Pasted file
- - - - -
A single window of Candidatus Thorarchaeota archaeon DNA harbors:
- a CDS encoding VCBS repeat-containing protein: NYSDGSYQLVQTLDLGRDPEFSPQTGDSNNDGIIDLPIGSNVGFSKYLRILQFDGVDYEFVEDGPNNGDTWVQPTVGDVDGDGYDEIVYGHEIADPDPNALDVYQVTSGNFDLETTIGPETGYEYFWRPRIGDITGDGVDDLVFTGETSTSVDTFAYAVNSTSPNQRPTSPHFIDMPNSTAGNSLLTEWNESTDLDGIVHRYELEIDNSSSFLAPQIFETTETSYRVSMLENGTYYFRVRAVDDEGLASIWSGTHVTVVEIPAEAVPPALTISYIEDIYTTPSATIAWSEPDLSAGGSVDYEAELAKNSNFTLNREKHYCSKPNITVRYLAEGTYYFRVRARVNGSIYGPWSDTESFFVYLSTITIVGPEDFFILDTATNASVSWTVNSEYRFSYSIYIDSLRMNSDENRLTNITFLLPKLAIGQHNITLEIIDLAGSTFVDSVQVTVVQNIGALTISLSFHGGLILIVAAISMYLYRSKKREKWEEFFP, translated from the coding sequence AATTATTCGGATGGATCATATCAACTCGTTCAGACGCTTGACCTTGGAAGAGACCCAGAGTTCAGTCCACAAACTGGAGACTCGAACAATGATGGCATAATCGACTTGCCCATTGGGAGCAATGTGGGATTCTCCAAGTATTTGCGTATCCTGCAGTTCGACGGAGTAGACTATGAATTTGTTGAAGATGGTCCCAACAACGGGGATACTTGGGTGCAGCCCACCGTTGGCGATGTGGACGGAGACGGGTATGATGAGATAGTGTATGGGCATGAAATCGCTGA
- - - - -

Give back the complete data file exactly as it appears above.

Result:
A single window of Candidatus Thorarchaeota archaeon DNA harbors:
- a CDS encoding VCBS repeat-containing protein: NYSDGSYQLVQTLDLGRDPEFSPQTGDSNNDGIIDLPIGSNVGFSKYLRILQFDGVDYEFVEDGPNNGDTWVQPTVGDVDGDGYDEIVYGHEIADPDPNALDVYQVTSGNFDLETTIGPETGYEYFWRPRIGDITGDGVDDLVFTGETSTSVDTFAYAVNSTSPNQRPTSPHFIDMPNSTAGNSLLTEWNESTDLDGIVHRYELEIDNSSSFLAPQIFETTETSYRVSMLENGTYYFRVRAVDDEGLASIWSGTHVTVVEIPAEAVPPALTISYIEDIYTTPSATIAWSEPDLSAGGSVDYEAELAKNSNFTLNREKHYCSKPNITVRYLAEGTYYFRVRARVNGSIYGPWSDTESFFVYLSTITIVGPEDFFILDTATNASVSWTVNSEYRFSYSIYIDSLRMNSDENRLTNITFLLPKLAIGQHNITLEIIDLAGSTFVDSVQVTVVQNIGALTISLSFHGGLILIVAAISMYLYRSKKREKWEEFFP, translated from the coding sequence AATTATTCGGATGGATCATATCAACTCGTTCAGACGCTTGACCTTGGAAGAGACCCAGAGTTCAGTCCACAAACTGGAGACTCGAACAATGATGGCATAATCGACTTGCCCATTGGGAGCAATGTGGGATTCTCCAAGTATTTGCGTATCCTGCAGTTCGACGGAGTAGACTATGAATTTGTTGAAGATGGTCCCAACAACGGGGATACTTGGGTGCAGCCCACCGTTGGCGATGTGGACGGAGACGGGTATGATGAGATAGTGTATGGGCATGAAATCGCTGA